The Systemwide Program on Collective Action and Property Rights


The main goal of the CGIAR’s Systemwide Program on Collective Action and Property Rights (CAPRi), funded by Germany and other donors, is to reduce poverty by identifying effective policies and practices to enhance the use collective action and property rights in order to build secure assets and income streams for and by poor people. Since 1996, CAPRi has functioned as an inter-center initiative involving all 15 of the CGIAR centers and over 400 national agricultural research institutes and universities in developing and industrialized countries. The primary purpose of this work is to provide policymakers, nongovernmental organizations (NGOs), and community groups with knowledge of the factors that strengthen the rights of poor people to land and water resources, and to promote more effective collective action.


  1.  CAPRi’s work on securing access to natural resources involved an action research initiative, carried out by Worldfish, to strengthen collective action in addressing natural resource conflict in Cambodia’s Tonle Sap Lake. As a result of this work, in October 2010 the Cambodian Ministry of Agriculture, Forests, and Fisheries transferred a 2,684 ha commercial fishing concession to community access. Another outcome was the resolution of a complex boundary dispute between community fishery organizations in neighboring provinces.
  2. Over the course of several years CAPRi has developed a strong partnership with the Foundation for Ecological Security (FES), an Indian NGO. FES staff contributed to the writing, editing, and final revisions of Resources, Rights, and Cooperation in 2009. When FES launched a major 2011 initiative to promote awareness of commons-related issues and strengthen the rights of users of common pool resources, they drew heavily upon CAPRi support and CAPRi materials. Among the initiative’s achievements were the establishment of a working group on the commons and the adoption of a Commons Strategy by the State of Rajasthan. Both initiatives marked a break from past policies of treating the commons as wastelands; this shift strengthened property rights over the commons, as well as the government’s recognition of the need to strengthen collective action to manage the commons.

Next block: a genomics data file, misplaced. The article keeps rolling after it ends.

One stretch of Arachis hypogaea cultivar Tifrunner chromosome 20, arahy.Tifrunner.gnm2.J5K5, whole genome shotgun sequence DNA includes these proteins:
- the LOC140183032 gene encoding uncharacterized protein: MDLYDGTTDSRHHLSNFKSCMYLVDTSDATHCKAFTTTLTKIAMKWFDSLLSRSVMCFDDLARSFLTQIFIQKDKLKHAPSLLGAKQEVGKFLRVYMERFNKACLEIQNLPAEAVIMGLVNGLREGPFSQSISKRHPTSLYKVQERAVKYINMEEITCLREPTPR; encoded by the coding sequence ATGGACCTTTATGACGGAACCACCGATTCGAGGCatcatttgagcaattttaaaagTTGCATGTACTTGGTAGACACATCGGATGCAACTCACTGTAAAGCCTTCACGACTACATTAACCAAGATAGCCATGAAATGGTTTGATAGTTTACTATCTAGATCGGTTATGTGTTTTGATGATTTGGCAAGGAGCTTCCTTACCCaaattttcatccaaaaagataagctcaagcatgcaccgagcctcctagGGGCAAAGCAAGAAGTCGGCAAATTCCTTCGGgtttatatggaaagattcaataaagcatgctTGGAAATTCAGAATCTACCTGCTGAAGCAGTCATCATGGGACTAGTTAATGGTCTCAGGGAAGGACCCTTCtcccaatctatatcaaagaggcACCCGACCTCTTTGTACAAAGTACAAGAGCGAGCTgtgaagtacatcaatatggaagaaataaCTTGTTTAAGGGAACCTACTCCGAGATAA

3. CAPRi’s 2011 sourcebook, Resources, Rights and Cooperation, has been a popular resource for practitioners and educators – including a  Nobel Laureate who used the book in her seminar.
  4. The book Collective Action and Property Rights for Poverty Reduction: Insights from Africa and Asia, was published in 2011. This compilation presented nine case studies linked through a conceptual framework showing the importance of collective action for risk reduction and marketing, in addition to natural resource management.